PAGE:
To begin, Hemingway indirectly characterizes the old waiter as wise in order to demonstrate how he utilizes this quality to facilitate the abandonment of his problems. At the bar, when analyzing the old drunk man, the old waiter immediately recognizes the root of the drunkard's problems. He feels sympathy for the man, pointing out that he is in despair and that he might be happier if he was married (Hemingway 2-3). The old waiter also uses his wisdom when he offers the young waiter advice. The old waiter suggests that the young waiter forget about his lack of confidence and youth and move on with his priorities (Hemingway 4). The old waiter demonstrates his wisdom once more on his journey home after working at his clean cafe. He notices that the bar where he has sat down for a small drink is very bright, but dirty. He then contemplates laying in bed and getting a restful sleep during the daytime. The story reads, "He disliked bars and bodegas. A clean, well-lighted café was a very different thing. Now, without thinking furth...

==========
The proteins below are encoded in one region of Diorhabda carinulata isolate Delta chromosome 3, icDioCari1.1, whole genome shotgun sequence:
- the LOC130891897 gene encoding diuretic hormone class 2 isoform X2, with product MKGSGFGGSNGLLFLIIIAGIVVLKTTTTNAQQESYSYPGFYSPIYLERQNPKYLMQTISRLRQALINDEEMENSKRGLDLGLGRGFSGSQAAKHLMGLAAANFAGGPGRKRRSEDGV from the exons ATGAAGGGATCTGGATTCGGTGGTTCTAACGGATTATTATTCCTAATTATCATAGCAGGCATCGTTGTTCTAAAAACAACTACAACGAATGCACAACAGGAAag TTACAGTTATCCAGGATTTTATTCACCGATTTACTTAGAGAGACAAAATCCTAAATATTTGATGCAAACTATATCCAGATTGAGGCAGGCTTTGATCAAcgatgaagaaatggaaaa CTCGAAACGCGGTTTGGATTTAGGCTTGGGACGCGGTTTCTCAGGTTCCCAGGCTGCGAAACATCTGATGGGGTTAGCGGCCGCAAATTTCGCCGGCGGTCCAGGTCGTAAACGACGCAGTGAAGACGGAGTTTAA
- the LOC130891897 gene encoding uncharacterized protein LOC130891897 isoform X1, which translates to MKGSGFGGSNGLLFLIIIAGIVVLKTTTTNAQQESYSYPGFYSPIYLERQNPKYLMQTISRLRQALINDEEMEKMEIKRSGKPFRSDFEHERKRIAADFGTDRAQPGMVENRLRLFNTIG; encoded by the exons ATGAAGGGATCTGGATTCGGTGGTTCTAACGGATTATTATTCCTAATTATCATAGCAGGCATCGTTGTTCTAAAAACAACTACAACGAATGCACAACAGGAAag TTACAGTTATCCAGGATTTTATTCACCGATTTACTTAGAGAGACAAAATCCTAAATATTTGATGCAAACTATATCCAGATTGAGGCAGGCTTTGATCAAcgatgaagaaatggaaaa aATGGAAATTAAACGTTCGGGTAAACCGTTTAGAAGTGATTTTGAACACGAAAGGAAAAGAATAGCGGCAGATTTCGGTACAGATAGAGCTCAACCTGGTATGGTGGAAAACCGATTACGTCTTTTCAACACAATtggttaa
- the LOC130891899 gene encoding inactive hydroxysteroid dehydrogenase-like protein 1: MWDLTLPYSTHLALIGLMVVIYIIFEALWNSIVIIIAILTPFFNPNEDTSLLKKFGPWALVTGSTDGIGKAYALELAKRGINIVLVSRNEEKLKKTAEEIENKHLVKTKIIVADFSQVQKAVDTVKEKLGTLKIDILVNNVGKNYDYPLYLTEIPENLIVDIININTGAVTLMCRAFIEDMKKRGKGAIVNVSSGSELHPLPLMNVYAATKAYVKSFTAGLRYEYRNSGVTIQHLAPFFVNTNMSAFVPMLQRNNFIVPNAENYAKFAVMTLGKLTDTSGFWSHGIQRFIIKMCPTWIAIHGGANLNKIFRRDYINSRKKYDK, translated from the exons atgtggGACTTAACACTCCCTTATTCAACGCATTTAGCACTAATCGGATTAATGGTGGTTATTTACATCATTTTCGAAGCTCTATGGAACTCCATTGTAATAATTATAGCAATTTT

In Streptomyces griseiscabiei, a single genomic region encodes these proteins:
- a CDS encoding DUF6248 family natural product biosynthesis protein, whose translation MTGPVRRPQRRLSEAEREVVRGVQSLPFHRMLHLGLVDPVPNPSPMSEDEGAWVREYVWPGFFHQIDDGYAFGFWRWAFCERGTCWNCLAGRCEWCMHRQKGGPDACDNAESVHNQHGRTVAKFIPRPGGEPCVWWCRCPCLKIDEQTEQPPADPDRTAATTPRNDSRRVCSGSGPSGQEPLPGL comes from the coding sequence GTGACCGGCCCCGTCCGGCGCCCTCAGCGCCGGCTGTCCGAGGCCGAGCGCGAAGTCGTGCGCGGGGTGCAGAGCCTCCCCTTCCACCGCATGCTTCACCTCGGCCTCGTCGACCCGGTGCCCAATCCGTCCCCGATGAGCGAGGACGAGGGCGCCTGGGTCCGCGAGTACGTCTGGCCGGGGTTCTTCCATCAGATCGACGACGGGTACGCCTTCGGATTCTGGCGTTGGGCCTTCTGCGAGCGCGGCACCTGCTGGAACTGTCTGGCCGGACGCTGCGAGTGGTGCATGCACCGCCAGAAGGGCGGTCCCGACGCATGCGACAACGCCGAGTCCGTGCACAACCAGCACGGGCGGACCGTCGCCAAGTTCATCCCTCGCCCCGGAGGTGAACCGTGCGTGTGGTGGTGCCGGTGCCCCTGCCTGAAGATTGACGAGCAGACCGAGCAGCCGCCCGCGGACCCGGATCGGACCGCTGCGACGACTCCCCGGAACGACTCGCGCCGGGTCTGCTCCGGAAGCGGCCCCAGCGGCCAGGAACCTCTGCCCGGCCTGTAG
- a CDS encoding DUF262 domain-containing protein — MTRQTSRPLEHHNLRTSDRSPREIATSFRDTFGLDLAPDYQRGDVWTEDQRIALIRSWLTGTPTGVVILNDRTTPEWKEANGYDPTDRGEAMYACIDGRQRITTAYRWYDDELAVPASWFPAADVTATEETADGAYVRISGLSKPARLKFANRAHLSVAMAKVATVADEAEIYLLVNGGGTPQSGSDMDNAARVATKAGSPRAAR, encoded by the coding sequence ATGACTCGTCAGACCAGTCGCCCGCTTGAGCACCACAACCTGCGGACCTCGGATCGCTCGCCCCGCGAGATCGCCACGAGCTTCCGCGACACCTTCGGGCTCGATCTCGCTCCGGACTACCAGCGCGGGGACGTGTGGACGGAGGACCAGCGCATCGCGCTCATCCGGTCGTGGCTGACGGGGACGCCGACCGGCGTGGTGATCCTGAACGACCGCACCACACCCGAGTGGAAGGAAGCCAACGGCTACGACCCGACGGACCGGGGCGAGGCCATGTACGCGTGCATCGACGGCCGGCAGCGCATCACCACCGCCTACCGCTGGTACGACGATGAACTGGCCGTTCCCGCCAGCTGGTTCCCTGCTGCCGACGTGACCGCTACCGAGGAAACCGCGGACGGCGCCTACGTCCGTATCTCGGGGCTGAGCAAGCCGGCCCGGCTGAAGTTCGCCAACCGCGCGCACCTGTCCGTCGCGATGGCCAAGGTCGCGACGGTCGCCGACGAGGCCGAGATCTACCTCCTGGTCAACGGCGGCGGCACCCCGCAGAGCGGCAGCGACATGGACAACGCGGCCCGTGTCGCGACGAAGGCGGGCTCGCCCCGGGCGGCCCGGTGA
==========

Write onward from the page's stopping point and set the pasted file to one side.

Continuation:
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...ted in the characters in this story, as well. Hemingway defines peace as being a temporary loss of one's problems; alcohol is the outlet that many characters in Hemingway's short stories use to forget about their worries. Although the effects of alcohol are impermanent, it allows them to move on through life looking forward to the next time they can be intoxicated.
Earnest Hemingway in "A Clean Well-Lighted Place," uses literary devices throughout his story in order to provide readers with his view on peace as being a temporary feeling that enable characters to carry on through life. He uses indirect characterization to classify the old waiter as being wise, setting to provide the reader with a contrast between the dark outdoors and clean, bright and safe indoors, and symbolism of alcohol as an outlet for the characters to forget about their worries temporarily.
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